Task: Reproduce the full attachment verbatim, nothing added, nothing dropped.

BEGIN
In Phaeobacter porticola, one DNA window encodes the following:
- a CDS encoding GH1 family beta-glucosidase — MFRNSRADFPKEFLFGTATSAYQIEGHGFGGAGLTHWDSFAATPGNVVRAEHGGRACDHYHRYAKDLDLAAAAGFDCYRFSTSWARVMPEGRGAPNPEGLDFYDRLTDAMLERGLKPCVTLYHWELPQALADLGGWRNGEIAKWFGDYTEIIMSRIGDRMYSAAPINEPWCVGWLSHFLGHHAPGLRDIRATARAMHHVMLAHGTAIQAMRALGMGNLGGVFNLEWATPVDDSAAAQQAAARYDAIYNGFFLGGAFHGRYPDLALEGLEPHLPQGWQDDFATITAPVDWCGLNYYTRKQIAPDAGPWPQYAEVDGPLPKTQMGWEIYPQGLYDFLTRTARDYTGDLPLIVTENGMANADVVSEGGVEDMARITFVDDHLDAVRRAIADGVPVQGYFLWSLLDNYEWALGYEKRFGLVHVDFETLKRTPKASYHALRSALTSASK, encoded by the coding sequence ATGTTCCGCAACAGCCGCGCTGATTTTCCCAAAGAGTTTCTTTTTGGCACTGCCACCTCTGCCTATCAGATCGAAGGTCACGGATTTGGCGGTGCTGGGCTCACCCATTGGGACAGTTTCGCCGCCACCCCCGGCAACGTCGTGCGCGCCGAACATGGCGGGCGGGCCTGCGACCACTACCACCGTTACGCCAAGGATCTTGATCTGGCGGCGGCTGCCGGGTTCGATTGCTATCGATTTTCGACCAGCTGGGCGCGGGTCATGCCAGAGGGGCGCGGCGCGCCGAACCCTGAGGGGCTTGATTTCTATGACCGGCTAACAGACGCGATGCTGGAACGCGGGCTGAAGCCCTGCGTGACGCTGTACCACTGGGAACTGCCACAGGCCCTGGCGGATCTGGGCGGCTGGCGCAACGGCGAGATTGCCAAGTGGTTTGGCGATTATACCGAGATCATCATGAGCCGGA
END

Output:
In Phaeobacter porticola, one DNA window encodes the following:
- a CDS encoding GH1 family beta-glucosidase — MFRNSRADFPKEFLFGTATSAYQIEGHGFGGAGLTHWDSFAATPGNVVRAEHGGRACDHYHRYAKDLDLAAAAGFDCYRFSTSWARVMPEGRGAPNPEGLDFYDRLTDAMLERGLKPCVTLYHWELPQALADLGGWRNGEIAKWFGDYTEIIMSRIGDRMYSAAPINEPWCVGWLSHFLGHHAPGLRDIRATARAMHHVMLAHGTAIQAMRALGMGNLGGVFNLEWATPVDDSAAAQQAAARYDAIYNGFFLGGAFHGRYPDLALEGLEPHLPQGWQDDFATITAPVDWCGLNYYTRKQIAPDAGPWPQYAEVDGPLPKTQMGWEIYPQGLYDFLTRTARDYTGDLPLIVTENGMANADVVSEGGVEDMARITFVDDHLDAVRRAIADGVPVQGYFLWSLLDNYEWALGYEKRFGLVHVDFETLKRTPKASYHALRSALTSASK, encoded by the coding sequence ATGTTCCGCAACAGCCGCGCTGATTTTCCCAAAGAGTTTCTTTTTGGCACTGCCACCTCTGCCTATCAGATCGAAGGTCACGGATTTGGCGGTGCTGGGCTCACCCATTGGGACAGTTTCGCCGCCACCCCCGGCAACGTCGTGCGCGCCGAACATGGCGGGCGGGCCTGCGACCACTACCACCGTTACGCCAAGGATCTTGATCTGGCGGCGGCTGCCGGGTTCGATTGCTATCGATTTTCGACCAGCTGGGCGCGGGTCATGCCAGAGGGGCGCGGCGCGCCGAACCCTGAGGGGCTTGATTTCTATGACCGGCTAACAGACGCGATGCTGGAACGCGGGCTGAAGCCCTGCGTGACGCTGTACCACTGGGAACTGCCACAGGCCCTGGCGGATCTGGGCGGCTGGCGCAACGGCGAGATTGCCAAGTGGTTTGGCGATTATACCGAGATCATCATGAGCCGGA